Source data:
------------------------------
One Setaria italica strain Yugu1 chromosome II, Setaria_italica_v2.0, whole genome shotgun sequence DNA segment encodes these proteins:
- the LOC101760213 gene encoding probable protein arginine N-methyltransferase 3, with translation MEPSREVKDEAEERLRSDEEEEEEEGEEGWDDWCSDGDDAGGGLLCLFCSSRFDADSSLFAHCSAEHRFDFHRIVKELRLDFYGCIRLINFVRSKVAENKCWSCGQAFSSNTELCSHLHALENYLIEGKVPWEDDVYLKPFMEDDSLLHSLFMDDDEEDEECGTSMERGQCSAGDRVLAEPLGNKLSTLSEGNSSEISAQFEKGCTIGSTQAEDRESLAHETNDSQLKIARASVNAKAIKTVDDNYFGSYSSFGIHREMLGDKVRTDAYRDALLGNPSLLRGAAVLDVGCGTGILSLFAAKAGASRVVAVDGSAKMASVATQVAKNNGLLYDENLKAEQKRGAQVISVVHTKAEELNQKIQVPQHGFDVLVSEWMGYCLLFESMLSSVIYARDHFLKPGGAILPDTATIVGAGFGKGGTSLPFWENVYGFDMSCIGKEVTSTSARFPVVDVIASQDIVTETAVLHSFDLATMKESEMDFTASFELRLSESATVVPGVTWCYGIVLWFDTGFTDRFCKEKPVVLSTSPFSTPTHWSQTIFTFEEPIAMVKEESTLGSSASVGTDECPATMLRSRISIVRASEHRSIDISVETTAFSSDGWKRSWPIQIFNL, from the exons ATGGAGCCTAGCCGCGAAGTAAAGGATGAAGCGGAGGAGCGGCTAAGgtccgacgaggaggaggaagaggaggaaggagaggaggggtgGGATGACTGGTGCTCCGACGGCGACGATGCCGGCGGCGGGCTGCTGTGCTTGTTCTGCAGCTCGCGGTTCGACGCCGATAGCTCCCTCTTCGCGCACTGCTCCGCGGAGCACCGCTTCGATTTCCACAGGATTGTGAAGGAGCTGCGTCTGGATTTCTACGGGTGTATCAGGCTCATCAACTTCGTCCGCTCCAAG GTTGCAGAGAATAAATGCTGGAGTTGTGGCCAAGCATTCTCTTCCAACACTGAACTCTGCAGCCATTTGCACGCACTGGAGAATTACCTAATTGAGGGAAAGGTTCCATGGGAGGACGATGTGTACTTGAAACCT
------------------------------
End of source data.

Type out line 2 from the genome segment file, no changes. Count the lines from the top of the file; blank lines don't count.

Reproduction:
- the LOC101760213 gene encoding probable protein arginine N-methyltransferase 3, with translation MEPSREVKDEAEERLRSDEEEEEEEGEEGWDDWCSDGDDAGGGLLCLFCSSRFDADSSLFAHCSAEHRFDFHRIVKELRLDFYGCIRLINFVRSKVAENKCWSCGQAFSSNTELCSHLHALENYLIEGKVPWEDDVYLKPFMEDDSLLHSLFMDDDEEDEECGTSMERGQCSAGDRVLAEPLGNKLSTLSEGNSSEISAQFEKGCTIGSTQAEDRESLAHETNDSQLKIARASVNAKAIKTVDDNYFGSYSSFGIHREMLGDKVRTDAYRDALLGNPSLLRGAAVLDVGCGTGILSLFAAKAGASRVVAVDGSAKMASVATQVAKNNGLLYDENLKAEQKRGAQVISVVHTKAEELNQKIQVPQHGFDVLVSEWMGYCLLFESMLSSVIYARDHFLKPGGAILPDTATIVGAGFGKGGTSLPFWENVYGFDMSCIGKEVTSTSARFPVVDVIASQDIVTETAVLHSFDLATMKESEMDFTASFELRLSESATVVPGVTWCYGIVLWFDTGFTDRFCKEKPVVLSTSPFSTPTHWSQTIFTFEEPIAMVKEESTLGSSASVGTDECPATMLRSRISIVRASEHRSIDISVETTAFSSDGWKRSWPIQIFNL, from the exons ATGGAGCCTAGCCGCGAAGTAAAGGATGAAGCGGAGGAGCGGCTAAGgtccgacgaggaggaggaagaggaggaaggagaggaggggtgGGATGACTGGTGCTCCGACGGCGACGATGCCGGCGGCGGGCTGCTGTGCTTGTTCTGCAGCTCGCGGTTCGACGCCGATAGCTCCCTCTTCGCGCACTGCTCCGCGGAGCACCGCTTCGATTTCCACAGGATTGTGAAGGAGCTGCGTCTGGATTTCTACGGGTGTATCAGGCTCATCAACTTCGTCCGCTCCAAG GTTGCAGAGAATAAATGCTGGAGTTGTGGCCAAGCATTCTCTTCCAACACTGAACTCTGCAGCCATTTGCACGCACTGGAGAATTACCTAATTGAGGGAAAGGTTCCATGGGAGGACGATGTGTACTTGAAACCT